My children and I love historical reenactments and living history. Not only does it literally bring history to life – it captures our emotions and connects us to the stories of individuals who have made a difference in the lives of others.
In my post last week, Traveling Through Time, I shared with you a little snippet of our experience at a recent Civil War reenactment. Living history volunteers worked together to recreate aspects of a Civil War, sharing with us tales of battles, living conditions, and hardships they faced. We loved singing songs from the era and learning about their pastimes.
Living history is an activity that incorporates historical tools, activities and dress into an interactive presentation that seeks to give observers and participants a sense of stepping back in time.
Pictured here are my children dressed as Snowshoe Thompson and Marie Curie and their friends dressed as Anne Sullivan and Ole Kirk Christiansen in 2013.
Each year, I coordinate a living history day for our local homeschool community. The event is always a highlight of our homeschool year and we look forward to “talking with the historical people we meet”.
Living history is an art form whereby performers connect art and literary history.
In my post, Bringing History to Life, I share a video of the presentations my children did as Irena Sendler and Arnold Mærsk Mc-Kinney Møller earlier this year. Sadly, the video I captured of their presentations the preceding year was very poor so I am unable to share that presentation with you.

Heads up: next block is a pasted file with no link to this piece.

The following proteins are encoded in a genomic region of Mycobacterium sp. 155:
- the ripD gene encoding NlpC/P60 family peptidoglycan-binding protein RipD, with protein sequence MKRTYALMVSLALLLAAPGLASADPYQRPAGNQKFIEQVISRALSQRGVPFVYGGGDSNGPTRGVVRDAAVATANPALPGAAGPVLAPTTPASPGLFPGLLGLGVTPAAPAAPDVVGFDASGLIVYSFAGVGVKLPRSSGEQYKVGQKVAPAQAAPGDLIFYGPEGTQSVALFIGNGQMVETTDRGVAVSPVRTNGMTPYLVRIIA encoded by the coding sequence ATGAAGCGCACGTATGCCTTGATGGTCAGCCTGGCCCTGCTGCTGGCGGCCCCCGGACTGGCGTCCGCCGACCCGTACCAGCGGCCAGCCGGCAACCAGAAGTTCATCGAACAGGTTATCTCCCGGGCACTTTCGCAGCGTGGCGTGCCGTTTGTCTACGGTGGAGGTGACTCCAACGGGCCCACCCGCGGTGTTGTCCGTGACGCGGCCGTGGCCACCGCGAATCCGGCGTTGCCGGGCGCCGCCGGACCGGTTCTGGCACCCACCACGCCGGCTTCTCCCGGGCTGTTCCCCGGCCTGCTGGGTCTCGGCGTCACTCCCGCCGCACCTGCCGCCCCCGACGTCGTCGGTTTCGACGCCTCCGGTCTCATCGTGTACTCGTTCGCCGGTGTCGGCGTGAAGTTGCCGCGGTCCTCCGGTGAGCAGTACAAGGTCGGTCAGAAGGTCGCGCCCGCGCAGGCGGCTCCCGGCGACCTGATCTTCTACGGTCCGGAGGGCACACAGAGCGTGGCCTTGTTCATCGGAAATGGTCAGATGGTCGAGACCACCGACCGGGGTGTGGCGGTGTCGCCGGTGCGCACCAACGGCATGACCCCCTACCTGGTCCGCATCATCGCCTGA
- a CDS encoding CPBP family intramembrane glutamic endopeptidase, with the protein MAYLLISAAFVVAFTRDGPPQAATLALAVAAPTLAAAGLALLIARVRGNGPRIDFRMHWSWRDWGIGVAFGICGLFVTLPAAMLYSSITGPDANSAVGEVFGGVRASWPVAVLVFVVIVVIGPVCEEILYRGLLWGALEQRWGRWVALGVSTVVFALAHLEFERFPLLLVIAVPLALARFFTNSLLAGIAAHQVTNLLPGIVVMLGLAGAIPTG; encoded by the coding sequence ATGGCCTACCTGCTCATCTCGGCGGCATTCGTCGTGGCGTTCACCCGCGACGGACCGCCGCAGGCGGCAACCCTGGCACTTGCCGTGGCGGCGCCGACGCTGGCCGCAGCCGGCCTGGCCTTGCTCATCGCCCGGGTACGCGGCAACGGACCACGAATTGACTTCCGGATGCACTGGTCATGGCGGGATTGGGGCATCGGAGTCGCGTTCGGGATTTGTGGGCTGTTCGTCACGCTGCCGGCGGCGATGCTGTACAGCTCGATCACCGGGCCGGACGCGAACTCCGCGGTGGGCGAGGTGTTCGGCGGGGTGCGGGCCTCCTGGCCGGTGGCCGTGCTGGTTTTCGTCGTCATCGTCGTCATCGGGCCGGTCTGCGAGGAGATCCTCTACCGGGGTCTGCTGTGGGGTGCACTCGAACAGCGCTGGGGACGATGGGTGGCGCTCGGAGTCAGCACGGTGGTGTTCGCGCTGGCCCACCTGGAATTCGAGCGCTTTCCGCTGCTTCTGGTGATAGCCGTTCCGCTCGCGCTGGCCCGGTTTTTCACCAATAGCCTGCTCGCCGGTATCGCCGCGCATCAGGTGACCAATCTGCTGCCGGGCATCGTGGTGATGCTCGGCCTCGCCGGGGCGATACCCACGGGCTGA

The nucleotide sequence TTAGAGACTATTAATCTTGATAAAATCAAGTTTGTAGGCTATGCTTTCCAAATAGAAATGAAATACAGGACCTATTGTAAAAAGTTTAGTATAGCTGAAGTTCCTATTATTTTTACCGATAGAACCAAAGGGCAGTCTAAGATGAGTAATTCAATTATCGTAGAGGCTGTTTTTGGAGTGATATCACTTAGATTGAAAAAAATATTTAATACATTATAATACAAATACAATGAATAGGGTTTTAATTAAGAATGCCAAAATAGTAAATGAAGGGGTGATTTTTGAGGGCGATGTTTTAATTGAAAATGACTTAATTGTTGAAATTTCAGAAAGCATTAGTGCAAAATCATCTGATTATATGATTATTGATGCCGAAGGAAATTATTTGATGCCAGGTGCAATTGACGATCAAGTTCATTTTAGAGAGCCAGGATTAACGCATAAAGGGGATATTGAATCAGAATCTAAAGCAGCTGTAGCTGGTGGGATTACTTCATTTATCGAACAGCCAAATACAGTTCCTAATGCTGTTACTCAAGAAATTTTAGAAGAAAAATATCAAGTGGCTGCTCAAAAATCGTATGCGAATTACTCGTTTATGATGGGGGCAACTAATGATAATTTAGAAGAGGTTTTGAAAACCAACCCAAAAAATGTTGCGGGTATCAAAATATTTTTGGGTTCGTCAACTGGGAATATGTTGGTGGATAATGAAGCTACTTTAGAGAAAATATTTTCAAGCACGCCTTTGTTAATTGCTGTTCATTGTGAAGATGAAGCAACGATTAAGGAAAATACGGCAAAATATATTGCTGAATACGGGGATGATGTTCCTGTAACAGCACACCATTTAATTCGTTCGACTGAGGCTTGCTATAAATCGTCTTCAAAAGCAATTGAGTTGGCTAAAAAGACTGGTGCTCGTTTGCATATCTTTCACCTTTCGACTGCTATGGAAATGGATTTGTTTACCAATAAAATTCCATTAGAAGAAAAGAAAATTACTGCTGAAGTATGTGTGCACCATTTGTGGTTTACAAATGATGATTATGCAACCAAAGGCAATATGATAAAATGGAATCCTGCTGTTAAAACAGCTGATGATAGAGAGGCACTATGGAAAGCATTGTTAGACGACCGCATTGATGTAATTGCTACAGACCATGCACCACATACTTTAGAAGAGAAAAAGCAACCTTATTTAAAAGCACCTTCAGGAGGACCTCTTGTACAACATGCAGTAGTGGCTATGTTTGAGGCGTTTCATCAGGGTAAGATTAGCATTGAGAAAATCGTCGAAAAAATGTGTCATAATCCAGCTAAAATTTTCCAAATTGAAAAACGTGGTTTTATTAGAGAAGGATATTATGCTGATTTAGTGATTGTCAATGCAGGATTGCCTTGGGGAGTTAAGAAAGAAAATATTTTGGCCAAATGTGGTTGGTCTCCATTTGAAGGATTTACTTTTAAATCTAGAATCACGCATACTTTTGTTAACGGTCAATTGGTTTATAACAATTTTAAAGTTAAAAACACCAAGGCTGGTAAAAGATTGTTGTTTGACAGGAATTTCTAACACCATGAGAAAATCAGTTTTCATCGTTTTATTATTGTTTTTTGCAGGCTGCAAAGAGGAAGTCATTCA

My kids have just begun to think about the characters they wish to research for their presentation in 2015. I won’t reveal just yet who they have selected, but I will give you a hint. 2014 marks the 100th anniversary of the man who rediscovered the lost art of the guara, a kind of aboriginal center-board used by the indians of Peru and Ecuador for navigation.
I encourage you to consider hosting a living history event of your own. In my post, Bringing History to Life, I share guidelines and tips for success.
If you have taken part in living history performances or have enjoyed local reenactments, I would love to hear about it. Share your story in the comments! 🙂